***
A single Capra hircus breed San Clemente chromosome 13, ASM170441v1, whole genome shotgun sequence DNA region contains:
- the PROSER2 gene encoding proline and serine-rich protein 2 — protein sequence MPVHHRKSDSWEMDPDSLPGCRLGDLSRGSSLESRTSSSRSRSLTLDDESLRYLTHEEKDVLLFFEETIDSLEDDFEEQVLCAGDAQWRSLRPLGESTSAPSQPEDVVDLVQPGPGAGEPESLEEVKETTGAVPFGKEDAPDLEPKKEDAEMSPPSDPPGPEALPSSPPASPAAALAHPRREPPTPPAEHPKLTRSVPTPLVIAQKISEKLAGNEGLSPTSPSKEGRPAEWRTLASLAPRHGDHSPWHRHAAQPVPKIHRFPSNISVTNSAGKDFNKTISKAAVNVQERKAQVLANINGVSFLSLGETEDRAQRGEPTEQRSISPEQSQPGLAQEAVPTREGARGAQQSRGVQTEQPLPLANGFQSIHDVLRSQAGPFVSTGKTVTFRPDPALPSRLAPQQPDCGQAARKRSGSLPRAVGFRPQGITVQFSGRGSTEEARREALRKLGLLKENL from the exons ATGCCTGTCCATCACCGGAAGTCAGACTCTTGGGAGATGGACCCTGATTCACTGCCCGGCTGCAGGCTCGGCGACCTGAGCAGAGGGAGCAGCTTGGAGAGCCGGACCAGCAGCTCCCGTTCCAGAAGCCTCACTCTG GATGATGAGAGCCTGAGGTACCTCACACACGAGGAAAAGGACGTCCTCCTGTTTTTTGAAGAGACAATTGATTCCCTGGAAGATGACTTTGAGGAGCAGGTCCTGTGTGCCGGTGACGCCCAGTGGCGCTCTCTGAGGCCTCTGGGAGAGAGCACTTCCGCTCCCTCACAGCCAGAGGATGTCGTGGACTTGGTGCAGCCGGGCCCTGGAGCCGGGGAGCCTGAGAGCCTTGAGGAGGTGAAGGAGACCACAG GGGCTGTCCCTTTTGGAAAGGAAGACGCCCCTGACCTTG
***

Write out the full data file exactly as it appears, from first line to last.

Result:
A single Capra hircus breed San Clemente chromosome 13, ASM170441v1, whole genome shotgun sequence DNA region contains:
- the PROSER2 gene encoding proline and serine-rich protein 2 — protein sequence MPVHHRKSDSWEMDPDSLPGCRLGDLSRGSSLESRTSSSRSRSLTLDDESLRYLTHEEKDVLLFFEETIDSLEDDFEEQVLCAGDAQWRSLRPLGESTSAPSQPEDVVDLVQPGPGAGEPESLEEVKETTGAVPFGKEDAPDLEPKKEDAEMSPPSDPPGPEALPSSPPASPAAALAHPRREPPTPPAEHPKLTRSVPTPLVIAQKISEKLAGNEGLSPTSPSKEGRPAEWRTLASLAPRHGDHSPWHRHAAQPVPKIHRFPSNISVTNSAGKDFNKTISKAAVNVQERKAQVLANINGVSFLSLGETEDRAQRGEPTEQRSISPEQSQPGLAQEAVPTREGARGAQQSRGVQTEQPLPLANGFQSIHDVLRSQAGPFVSTGKTVTFRPDPALPSRLAPQQPDCGQAARKRSGSLPRAVGFRPQGITVQFSGRGSTEEARREALRKLGLLKENL from the exons ATGCCTGTCCATCACCGGAAGTCAGACTCTTGGGAGATGGACCCTGATTCACTGCCCGGCTGCAGGCTCGGCGACCTGAGCAGAGGGAGCAGCTTGGAGAGCCGGACCAGCAGCTCCCGTTCCAGAAGCCTCACTCTG GATGATGAGAGCCTGAGGTACCTCACACACGAGGAAAAGGACGTCCTCCTGTTTTTTGAAGAGACAATTGATTCCCTGGAAGATGACTTTGAGGAGCAGGTCCTGTGTGCCGGTGACGCCCAGTGGCGCTCTCTGAGGCCTCTGGGAGAGAGCACTTCCGCTCCCTCACAGCCAGAGGATGTCGTGGACTTGGTGCAGCCGGGCCCTGGAGCCGGGGAGCCTGAGAGCCTTGAGGAGGTGAAGGAGACCACAG GGGCTGTCCCTTTTGGAAAGGAAGACGCCCCTGACCTTG